However, he predicted EVs won't really take off for another 10 years.
"I think the hurdle for their popularisation is very high," he told AFP.
"It will take at least a decade to improve batteries so that they can sufficiently power vehicles. After that, it will take more years to build up infrastructure, like battery power stations."
Questions remain about global standards for electric plug-in systems, and about the supply of lithium for batteries and their safe disposal.
Batteries now make up about a half the price of an EV, typically between 10,000 and 20,000 dollars, and a key will be to make them cheaper and last longer, said Tatsuya Mizuno, analyst at Mizuno Credit Advisory.
"Generally, they have to increase performance while cutting prices," he said. "It will be difficult. But prices of electronics parts are falling fast."
Whatever the outlook, other major carmakers, among them General Motors, Ford, BMW and Daimler, plan to start selling EVs by 2013.
At home Nissan will go head-to-head with Mitsubishi Motors which launched its all electric "i-MiEV" compact a year ago.
Toyota, which has for more than a decade sold petrol-electric hybrids such as the Prius, has promised to launch its own electric car by 2012.
Last month it bought a 50-million-dollar stake in Tesla Motors, a Palo Alto, California start-up that in 2004 began developing its Roadster, a boutique, "highway-ready" electric sports car with a range of about 245 miles.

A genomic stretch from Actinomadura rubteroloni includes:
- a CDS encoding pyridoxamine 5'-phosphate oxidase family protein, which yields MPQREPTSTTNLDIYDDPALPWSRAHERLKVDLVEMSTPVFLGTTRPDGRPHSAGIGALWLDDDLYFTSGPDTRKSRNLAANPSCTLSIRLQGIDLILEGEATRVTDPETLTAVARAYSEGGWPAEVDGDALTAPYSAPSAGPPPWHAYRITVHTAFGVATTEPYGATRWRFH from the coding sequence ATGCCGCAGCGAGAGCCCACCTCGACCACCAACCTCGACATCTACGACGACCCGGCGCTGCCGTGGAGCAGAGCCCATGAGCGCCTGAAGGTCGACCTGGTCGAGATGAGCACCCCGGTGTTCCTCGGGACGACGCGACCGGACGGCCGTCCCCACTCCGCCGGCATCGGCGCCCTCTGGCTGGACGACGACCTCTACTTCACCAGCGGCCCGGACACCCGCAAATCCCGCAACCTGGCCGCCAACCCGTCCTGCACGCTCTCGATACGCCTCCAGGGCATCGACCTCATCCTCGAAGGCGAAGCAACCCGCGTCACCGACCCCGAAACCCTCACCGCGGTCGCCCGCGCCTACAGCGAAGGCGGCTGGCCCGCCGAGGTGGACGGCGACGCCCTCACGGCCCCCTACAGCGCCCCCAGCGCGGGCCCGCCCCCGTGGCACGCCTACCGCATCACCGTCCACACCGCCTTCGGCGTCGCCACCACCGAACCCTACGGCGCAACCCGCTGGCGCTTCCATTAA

The Silicon Valley firm this year also bought the former NUMMI factory in Fremont, California which until recently made Toyota's Corolla and Tacoma vehicles, to build its Model S sedan and future Tesla vehicles.
Some industry players may leapfrog to EVs, PriceWaterhouseCooper said in a recent report, pointing to the "changing geography of the automotive industry".
"Chinese automakers, for example, understand it will behove them to focus on developing electric vehicles rather than committing major resources to catching up on internal combustion engine standards," it said.
In many countries, electric charging networks are now being built.
The company Better Place has built up EV infrastructure in Denmark and Israel where drivers can either recharge or swap batteries, focusing on customers such as government agencies and taxi fleets.
Nissan says it has partnered with 50 groups and communities around the world, from Australia's capital Canberra to parts of England, to introduce EVs with subsidies and benefits such as dedicated highway lanes.
California is shaping up as the US test-bed for EVs, with the government offering rebates and backing a network of more than 5,000 charging stations, set to be up and running by 2012.
Many will be at locations where people spend time -- including restaurants, hotels, malls and churches -- and some major retailers plan to offer electricity for free to attract customers, Dow Jones has reported.
In Japan pilot programmes in tourist spots and by city governments have given many people a taste of driving an EV.
A citizens group, the Japan Electric Vehicle Club, has fuelled the buzz. In May it claimed a new world record when it drove its own EV, fitted with a stack of lithium ion batteries, for 1,003 kilometers (623 miles) on a single charge.